Each Wednesday, we’ll be assessing how the top prospects of the 2013 NBA Draft are faring in college and overseas. Stick with us each week for assorted thoughts, including the biggest risers and fallers, the standouts, the sleepers and what we know and don’t know about the next NBA Draft class…
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The Portland Trail Blazers will most likely be drafting in the lottery for the second-straight year and the seventh time in 10 years (their first-round pick is owed to Charlotte but is top-12 protected). But something is still missing. Despite the promise of young stars and proven talents, the team still requires more talent to get over the hump.
Here is the NBA Draft Fast Five.
ONE: What Do We Know About The Portland Trail Blazers?
The future of the Blazers seems to be in good hands with Damian Lillard, LaMarcus Aldridge, Nicolas Batum, Wesley Matthews and Meyers Leonard. They are all 27 or under, giving the team a quality core. They defend the three well, get to the line, and are in the middle of the pack on both ends of the floor.
Other than those four, the team has only Joel Freeland, Victor Claver and Will Barton under contract past this year.
TWO: What Do They Need?
Adding more depth to the team has to be the number one priority (with the position not mattering). Point guard, shooting guard, forwards, centers, combos, shooters, rebounders, playmakers, and basketball players in general are the needs of the Blazers. Their starters were great, averaging 81.9 points per game, but the bench did not provide any consistency to assist the most used starting lineup in the league.
Lillard (38.6 minutes a night) played more than any other point guard. Aldridge (37.7) played more than any other power forward. Batum (38.4) was the second-most played small forward, and Matthews (34.8) played more minutes than all but seven other shooting guards. So, in a word, the Blazers need depth.
THREE: Stock Falling
With the early entry deadline passing this past Sunday, the talent pool has thinned out even more with only 40 freshmen, sophomores and juniors declaring for the NBA Draft. This was already a draft null and void of potential franchise-changing talents, but with the likes of Marcus Smart, Isaiah Austin, Adreian Payne and others returning, the 2013 NBA Draft itself saw its stock fall a little bit more.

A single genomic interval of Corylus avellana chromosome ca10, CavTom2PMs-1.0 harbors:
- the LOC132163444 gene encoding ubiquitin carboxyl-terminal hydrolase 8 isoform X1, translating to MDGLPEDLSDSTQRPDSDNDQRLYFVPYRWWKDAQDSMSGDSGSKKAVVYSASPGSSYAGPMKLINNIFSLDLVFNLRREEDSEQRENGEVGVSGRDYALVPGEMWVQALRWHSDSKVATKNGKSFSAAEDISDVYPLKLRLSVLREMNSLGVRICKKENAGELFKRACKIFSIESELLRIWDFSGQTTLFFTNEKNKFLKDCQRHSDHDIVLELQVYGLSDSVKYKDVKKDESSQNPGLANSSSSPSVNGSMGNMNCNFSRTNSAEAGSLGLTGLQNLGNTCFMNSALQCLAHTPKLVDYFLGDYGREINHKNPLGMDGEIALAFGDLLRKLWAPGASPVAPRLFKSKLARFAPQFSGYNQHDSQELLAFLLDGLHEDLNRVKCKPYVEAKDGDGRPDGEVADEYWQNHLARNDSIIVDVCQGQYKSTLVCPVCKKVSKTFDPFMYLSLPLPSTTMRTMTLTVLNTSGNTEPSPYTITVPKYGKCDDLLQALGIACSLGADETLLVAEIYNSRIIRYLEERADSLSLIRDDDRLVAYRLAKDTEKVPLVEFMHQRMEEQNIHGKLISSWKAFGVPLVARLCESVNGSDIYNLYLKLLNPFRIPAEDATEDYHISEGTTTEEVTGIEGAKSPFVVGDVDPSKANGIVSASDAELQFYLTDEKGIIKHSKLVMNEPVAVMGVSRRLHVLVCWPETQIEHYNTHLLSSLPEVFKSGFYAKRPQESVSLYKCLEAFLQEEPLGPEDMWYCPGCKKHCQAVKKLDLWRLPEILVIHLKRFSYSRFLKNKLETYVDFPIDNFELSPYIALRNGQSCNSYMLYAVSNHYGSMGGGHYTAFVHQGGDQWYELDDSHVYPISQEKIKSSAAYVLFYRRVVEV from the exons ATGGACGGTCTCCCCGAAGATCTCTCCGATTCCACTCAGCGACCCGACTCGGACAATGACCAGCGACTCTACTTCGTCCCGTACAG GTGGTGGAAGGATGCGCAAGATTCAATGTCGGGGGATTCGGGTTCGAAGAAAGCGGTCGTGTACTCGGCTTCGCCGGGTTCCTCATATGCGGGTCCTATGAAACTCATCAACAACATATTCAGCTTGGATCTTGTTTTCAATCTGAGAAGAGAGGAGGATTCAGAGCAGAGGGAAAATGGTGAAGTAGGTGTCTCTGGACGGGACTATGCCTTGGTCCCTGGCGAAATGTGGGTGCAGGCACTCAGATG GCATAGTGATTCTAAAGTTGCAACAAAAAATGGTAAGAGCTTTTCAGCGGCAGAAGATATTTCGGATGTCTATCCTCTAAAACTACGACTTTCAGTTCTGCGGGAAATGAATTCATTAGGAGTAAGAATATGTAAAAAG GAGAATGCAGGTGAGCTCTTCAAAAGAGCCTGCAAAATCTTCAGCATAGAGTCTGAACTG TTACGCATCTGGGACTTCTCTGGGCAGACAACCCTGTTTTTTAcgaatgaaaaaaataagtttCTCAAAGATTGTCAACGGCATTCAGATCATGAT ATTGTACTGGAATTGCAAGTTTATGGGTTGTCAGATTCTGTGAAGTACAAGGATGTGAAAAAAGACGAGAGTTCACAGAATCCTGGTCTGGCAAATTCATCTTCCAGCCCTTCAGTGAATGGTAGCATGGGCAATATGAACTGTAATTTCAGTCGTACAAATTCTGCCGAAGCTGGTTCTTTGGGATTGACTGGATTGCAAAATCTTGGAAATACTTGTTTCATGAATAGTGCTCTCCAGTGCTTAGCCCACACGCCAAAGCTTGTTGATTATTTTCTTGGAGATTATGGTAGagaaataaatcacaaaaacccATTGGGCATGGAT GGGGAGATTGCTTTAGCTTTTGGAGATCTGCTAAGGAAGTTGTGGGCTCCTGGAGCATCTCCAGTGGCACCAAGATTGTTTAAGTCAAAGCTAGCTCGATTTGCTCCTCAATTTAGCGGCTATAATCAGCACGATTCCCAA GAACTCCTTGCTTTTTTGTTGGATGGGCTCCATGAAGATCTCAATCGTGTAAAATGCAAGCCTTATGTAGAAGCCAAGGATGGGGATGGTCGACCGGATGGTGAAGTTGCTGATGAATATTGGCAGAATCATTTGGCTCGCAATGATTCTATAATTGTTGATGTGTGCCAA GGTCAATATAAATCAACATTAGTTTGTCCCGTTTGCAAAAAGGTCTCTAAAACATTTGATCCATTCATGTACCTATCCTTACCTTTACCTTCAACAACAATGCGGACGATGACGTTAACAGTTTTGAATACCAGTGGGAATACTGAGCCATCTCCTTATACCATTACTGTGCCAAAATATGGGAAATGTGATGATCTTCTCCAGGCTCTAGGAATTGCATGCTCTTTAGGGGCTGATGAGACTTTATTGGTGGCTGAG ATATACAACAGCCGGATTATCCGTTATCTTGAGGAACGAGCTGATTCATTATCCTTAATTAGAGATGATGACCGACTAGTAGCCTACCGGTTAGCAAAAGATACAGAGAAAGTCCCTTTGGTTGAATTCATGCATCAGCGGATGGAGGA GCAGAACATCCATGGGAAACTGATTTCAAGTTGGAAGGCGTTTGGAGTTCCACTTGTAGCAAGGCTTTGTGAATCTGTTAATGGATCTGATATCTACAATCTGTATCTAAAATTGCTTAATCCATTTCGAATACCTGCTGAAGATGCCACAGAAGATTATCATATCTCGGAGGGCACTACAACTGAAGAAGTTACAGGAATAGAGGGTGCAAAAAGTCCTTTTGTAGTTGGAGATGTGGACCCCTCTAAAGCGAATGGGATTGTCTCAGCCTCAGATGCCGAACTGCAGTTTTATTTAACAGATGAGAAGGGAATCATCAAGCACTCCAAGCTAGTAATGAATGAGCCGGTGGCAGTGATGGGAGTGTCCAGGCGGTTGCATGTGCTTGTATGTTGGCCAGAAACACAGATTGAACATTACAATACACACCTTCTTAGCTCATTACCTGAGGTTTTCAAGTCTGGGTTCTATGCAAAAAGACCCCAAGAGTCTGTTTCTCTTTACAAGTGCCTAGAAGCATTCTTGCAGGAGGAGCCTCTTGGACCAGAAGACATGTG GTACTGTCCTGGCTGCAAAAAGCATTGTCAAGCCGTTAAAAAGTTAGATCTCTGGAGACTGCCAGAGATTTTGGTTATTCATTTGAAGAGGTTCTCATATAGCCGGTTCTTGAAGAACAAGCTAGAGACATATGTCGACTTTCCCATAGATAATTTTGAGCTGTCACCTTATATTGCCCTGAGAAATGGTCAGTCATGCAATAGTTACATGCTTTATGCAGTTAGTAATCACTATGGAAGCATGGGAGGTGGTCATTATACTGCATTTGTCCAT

FOUR: Stock Rising
There is always a benefactor to any situation and with the lack of early entry talent this year, the prospects abroad will see a rise. The likes of Dennis Schroeder (Germany), Livio Jean-Charles (France), and Mouhammadou Jaiteh (France) are the three that will benefit the most as first-round picks. Just two weeks ago, they were all mid-to-late second-round picks. The second round has the potential to be littered with talented internationals as draft and stash prospects because of the lack of this draft’s depth.
FIVE: Quick Hitter
Over recent years, there has been a revolution that has been referred to as “positionless basketball” by many in the league. That is due in large part to the unique playing style of the Miami Heat. In order to compete with them it is an avenue teams have to entertain. A need for big, lane-clogging centers is not as important as it once was, and there are very few teams that rely on that style with success. The more mobile, lean and athletic centers are more the norm, as well as shooting big men that can stretch the floor. This year’s draft provides a number of talented centers with varying skill-sets that fit the new mold and others that reinforce the older ways. Either way, there will be a number of big men that will be selected in the upcoming draft.
Top 5 Fits For Portland Right Now
1. Victor Oladipo: 6-5, 214 pounds â€“ Junior, Indiana
Stats: 13.6 PPG, 6.3 RPG, 2.2 SPG, 59.9 percent FG, 44.1 percent 3PT
This would be a near perfect fit as the third guard for the Blazers. Oladipo is an attacker, not a shooter, which complements the shooting of the current backcourt.
2. Mason Plumlee: 6-10, 235 pounds â€“ Senior, Duke
Stats: 17.1 PPG, 9.9 RPG, 1.9 APG, 1.4 BPG, 59.9 percent FG
Athletic big men with the skill-set of Plumlee do not come around often. He is limited as an offensive player, but can play a role alongside either Meyers Leonard or LaMarcus Aldridge.
3. Shabazz Muhammad: 6-5, 225 pounds â€“ Fresh., UCLA
Stats: 17.9 PPG, 5.2 RPG, 0.8 APG, (27 total) 44.3 percent FG, 37.7 percent 3PT
The ball will likely always be in the hands of Lillard or Batum, which plays into the strengths of Muhammad as a catch-and-shoot specialist off the ball.
4. Michael Carter-Williams: 6-6, 185 pounds â€“ Soph., Syracuse
Stats: 11.9 PPG, 7.3 APG, 2.7 SPG, 39.3 percent FG, 29.4 percent 3PT
If the goal is to take some pressure off of Lillard then adding MCW gives them an additional ballhandler that can play alongside him or provide him a breather off the bench.
5. Dario Saric: 6-10, 223 pounds â€“ (1994) Croatia
Stats: 8.1 PPG, 5.1 RPG, 1.7 BPG, 71.4 percent FG (21.9 MPG)
This is the home run or strikeout swing. Saric has the potential to be an elite point forward in the NBA with the open nature of the game. He is a three/four with good ball skills, allowing him to fit numerous roles off the bench.
Depth, depth, and more depth has to be the objective for the Blazers after putting out one of the thinnest rotations in the history of the NBA last season. They are set with their starting five, but have no one to turn to on their bench when the time calls for it.
Who should the Blazers draft?
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